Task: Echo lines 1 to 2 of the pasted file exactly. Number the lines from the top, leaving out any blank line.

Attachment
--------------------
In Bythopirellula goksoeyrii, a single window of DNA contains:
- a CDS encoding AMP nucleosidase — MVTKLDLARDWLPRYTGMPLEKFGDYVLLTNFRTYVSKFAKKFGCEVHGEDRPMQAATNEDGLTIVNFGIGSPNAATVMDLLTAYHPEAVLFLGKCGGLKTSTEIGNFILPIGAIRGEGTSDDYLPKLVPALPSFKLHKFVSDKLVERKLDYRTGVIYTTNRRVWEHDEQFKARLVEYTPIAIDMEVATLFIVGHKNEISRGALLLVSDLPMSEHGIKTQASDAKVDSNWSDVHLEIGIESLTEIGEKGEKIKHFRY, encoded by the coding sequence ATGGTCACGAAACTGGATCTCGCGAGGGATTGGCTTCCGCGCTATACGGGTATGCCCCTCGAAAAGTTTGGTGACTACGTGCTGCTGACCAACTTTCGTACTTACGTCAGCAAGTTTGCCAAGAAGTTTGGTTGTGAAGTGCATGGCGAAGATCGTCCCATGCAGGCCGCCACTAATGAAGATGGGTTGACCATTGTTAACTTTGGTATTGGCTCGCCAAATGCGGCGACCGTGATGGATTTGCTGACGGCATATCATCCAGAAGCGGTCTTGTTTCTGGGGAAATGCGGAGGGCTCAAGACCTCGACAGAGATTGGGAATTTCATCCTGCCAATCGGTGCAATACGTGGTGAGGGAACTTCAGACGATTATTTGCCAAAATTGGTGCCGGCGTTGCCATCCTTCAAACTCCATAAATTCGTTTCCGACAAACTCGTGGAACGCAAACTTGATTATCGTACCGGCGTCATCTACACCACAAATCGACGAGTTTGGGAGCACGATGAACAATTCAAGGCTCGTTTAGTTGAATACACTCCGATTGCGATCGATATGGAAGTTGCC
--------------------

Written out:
In Bythopirellula goksoeyrii, a single window of DNA contains:
- a CDS encoding AMP nucleosidase — MVTKLDLARDWLPRYTGMPLEKFGDYVLLTNFRTYVSKFAKKFGCEVHGEDRPMQAATNEDGLTIVNFGIGSPNAATVMDLLTAYHPEAVLFLGKCGGLKTSTEIGNFILPIGAIRGEGTSDDYLPKLVPALPSFKLHKFVSDKLVERKLDYRTGVIYTTNRRVWEHDEQFKARLVEYTPIAIDMEVATLFIVGHKNEISRGALLLVSDLPMSEHGIKTQASDAKVDSNWSDVHLEIGIESLTEIGEKGEKIKHFRY, encoded by the coding sequence ATGGTCACGAAACTGGATCTCGCGAGGGATTGGCTTCCGCGCTATACGGGTATGCCCCTCGAAAAGTTTGGTGACTACGTGCTGCTGACCAACTTTCGTACTTACGTCAGCAAGTTTGCCAAGAAGTTTGGTTGTGAAGTGCATGGCGAAGATCGTCCCATGCAGGCCGCCACTAATGAAGATGGGTTGACCATTGTTAACTTTGGTATTGGCTCGCCAAATGCGGCGACCGTGATGGATTTGCTGACGGCATATCATCCAGAAGCGGTCTTGTTTCTGGGGAAATGCGGAGGGCTCAAGACCTCGACAGAGATTGGGAATTTCATCCTGCCAATCGGTGCAATACGTGGTGAGGGAACTTCAGACGATTATTTGCCAAAATTGGTGCCGGCGTTGCCATCCTTCAAACTCCATAAATTCGTTTCCGACAAACTCGTGGAACGCAAACTTGATTATCGTACCGGCGTCATCTACACCACAAATCGACGAGTTTGGGAGCACGATGAACAATTCAAGGCTCGTTTAGTTGAATACACTCCGATTGCGATCGATATGGAAGTTGCC